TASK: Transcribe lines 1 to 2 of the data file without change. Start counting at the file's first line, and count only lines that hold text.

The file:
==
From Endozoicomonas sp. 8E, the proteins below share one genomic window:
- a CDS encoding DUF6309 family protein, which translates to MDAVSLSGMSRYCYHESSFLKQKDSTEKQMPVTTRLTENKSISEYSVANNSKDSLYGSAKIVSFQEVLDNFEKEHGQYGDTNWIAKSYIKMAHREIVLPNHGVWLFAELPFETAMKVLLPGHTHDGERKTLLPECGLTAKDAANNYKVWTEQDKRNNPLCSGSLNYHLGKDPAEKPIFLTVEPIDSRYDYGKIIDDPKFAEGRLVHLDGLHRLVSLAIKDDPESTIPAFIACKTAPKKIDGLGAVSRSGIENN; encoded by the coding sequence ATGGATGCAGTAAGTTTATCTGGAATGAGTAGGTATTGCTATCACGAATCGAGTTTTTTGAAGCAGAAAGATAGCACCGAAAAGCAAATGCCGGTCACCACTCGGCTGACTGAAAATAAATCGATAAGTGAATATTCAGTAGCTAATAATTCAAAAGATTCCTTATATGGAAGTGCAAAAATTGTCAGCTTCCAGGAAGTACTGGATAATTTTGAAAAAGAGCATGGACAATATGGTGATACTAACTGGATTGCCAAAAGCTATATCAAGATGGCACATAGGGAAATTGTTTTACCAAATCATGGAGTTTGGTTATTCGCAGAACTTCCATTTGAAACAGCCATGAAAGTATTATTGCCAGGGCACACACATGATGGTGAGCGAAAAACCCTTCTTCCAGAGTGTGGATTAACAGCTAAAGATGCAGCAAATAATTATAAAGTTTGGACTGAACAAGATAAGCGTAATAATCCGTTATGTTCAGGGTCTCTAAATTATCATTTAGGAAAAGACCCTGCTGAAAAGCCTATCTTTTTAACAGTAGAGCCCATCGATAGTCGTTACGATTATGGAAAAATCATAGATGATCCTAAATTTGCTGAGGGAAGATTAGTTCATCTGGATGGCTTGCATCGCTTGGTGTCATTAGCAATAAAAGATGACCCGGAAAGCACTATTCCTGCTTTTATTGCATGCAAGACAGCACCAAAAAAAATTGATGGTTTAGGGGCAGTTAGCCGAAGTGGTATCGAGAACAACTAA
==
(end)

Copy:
From Endozoicomonas sp. 8E, the proteins below share one genomic window:
- a CDS encoding DUF6309 family protein, which translates to MDAVSLSGMSRYCYHESSFLKQKDSTEKQMPVTTRLTENKSISEYSVANNSKDSLYGSAKIVSFQEVLDNFEKEHGQYGDTNWIAKSYIKMAHREIVLPNHGVWLFAELPFETAMKVLLPGHTHDGERKTLLPECGLTAKDAANNYKVWTEQDKRNNPLCSGSLNYHLGKDPAEKPIFLTVEPIDSRYDYGKIIDDPKFAEGRLVHLDGLHRLVSLAIKDDPESTIPAFIACKTAPKKIDGLGAVSRSGIENN; encoded by the coding sequence ATGGATGCAGTAAGTTTATCTGGAATGAGTAGGTATTGCTATCACGAATCGAGTTTTTTGAAGCAGAAAGATAGCACCGAAAAGCAAATGCCGGTCACCACTCGGCTGACTGAAAATAAATCGATAAGTGAATATTCAGTAGCTAATAATTCAAAAGATTCCTTATATGGAAGTGCAAAAATTGTCAGCTTCCAGGAAGTACTGGATAATTTTGAAAAAGAGCATGGACAATATGGTGATACTAACTGGATTGCCAAAAGCTATATCAAGATGGCACATAGGGAAATTGTTTTACCAAATCATGGAGTTTGGTTATTCGCAGAACTTCCATTTGAAACAGCCATGAAAGTATTATTGCCAGGGCACACACATGATGGTGAGCGAAAAACCCTTCTTCCAGAGTGTGGATTAACAGCTAAAGATGCAGCAAATAATTATAAAGTTTGGACTGAACAAGATAAGCGTAATAATCCGTTATGTTCAGGGTCTCTAAATTATCATTTAGGAAAAGACCCTGCTGAAAAGCCTATCTTTTTAACAGTAGAGCCCATCGATAGTCGTTACGATTATGGAAAAATCATAGATGATCCTAAATTTGCTGAGGGAAGATTAGTTCATCTGGATGGCTTGCATCGCTTGGTGTCATTAGCAATAAAAGATGACCCGGAAAGCACTATTCCTGCTTTTATTGCATGCAAGACAGCACCAAAAAAAATTGATGGTTTAGGGGCAGTTAGCCGAAGTGGTATCGAGAACAACTAA